UTOPIA IS CREEPY by Nicholas Carr

UTOPIA IS CREEPY

And Other Provocations
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KIRKUS REVIEW

Popular technology guru Carr (The Glass Cage: Automation and Us, 2014, etc.) offers a skeptical chronicle of the wonders of the digital revolution.

Since 2005, the author has kept running tabs on our high-tech age on his blog Rough Type, where he considers and sometimes eviscerates the latest overblown claims of the gods of Silicon Valley. In this bright, fun, telling book, he gathers 80 engaging blog posts from some 1,600 published through 2015, plus a selection of essays and reviews from the Atlantic and elsewhere. “We may blow kisses to agrarians like Jefferson and tree-huggers like Thoreau, but we put our faith in Edison and Ford, Gates and Zuckerberg,” writes Carr. “It is the technologists who shall lead us.” While tech leaders have promised a new world (with Bill Gates “still pitching a ‘digital lifestyle’ that nobody wants”), the author makes clear his own penchant for “tools for exploring and enjoying the world that is.” He takes strong exception to innumerable claims made for the internet: that it has liberated us from couch-potato lives (“horseshit”), raised us to a higher consciousness, spurred serendipity, and given us splendid gifts in Wikipedia (“a hodge-podge of dubious factoids”) and Twitter (“the medium of Narcissus”). Occasioned by his own observations and a close reading of new studies and books, Carr holds forth on major issues of the past decade, including copyright, innovation, online courses, e-books, video games, artificial intelligence, privacy, online sharing, automation, raising the virtual child, and smartphones. Throughout, his emphasis is on the human side of life in a digitized world. “The desire for privacy is strong; vanity is stronger,” he writes of Facebook’s business model. And: “Who you are is what you do between notifications.” Included are such notable essays as “Is Google Making Us Stupid?” Some entries are slight, most others are nuanced and satisfying.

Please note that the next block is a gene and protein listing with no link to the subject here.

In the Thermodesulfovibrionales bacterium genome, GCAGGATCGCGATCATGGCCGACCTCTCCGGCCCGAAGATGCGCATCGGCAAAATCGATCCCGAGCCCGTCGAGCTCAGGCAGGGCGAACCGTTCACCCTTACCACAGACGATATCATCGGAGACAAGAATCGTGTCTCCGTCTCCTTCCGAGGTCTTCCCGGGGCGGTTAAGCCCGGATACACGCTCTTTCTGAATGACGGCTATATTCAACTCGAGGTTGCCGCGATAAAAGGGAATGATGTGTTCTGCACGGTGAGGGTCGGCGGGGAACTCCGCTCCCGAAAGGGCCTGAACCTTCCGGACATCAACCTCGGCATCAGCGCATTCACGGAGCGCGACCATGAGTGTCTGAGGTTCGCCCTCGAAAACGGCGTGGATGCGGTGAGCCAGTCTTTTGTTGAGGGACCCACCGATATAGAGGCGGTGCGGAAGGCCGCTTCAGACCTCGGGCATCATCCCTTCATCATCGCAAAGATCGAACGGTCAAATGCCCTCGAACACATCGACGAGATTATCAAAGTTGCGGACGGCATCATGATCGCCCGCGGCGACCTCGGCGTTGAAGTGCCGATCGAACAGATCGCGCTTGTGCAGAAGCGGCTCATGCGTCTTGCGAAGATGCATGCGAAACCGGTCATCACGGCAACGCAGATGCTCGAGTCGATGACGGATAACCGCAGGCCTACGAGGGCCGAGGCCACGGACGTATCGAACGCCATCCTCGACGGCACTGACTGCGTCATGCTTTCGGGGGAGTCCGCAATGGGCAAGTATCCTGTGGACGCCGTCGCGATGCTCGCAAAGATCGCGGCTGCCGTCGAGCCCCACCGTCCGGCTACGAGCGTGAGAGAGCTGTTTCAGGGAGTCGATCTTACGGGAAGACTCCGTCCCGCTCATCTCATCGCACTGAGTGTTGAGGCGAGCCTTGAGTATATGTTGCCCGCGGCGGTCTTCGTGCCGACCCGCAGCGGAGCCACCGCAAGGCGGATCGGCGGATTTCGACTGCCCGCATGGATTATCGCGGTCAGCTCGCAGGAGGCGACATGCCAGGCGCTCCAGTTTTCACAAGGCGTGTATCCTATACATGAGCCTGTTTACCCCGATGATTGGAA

A collection that reminds us that critical thinking is the best way to view the mixed blessings of rampant technology. A treat for Carr fans.

Pub Date: Sept. 6th, 2016
ISBN: 978-0-393-25454-9
Page count: 384pp
Publisher: Norton
Review Posted Online:
Kirkus Reviews Issue: June 15th, 2016




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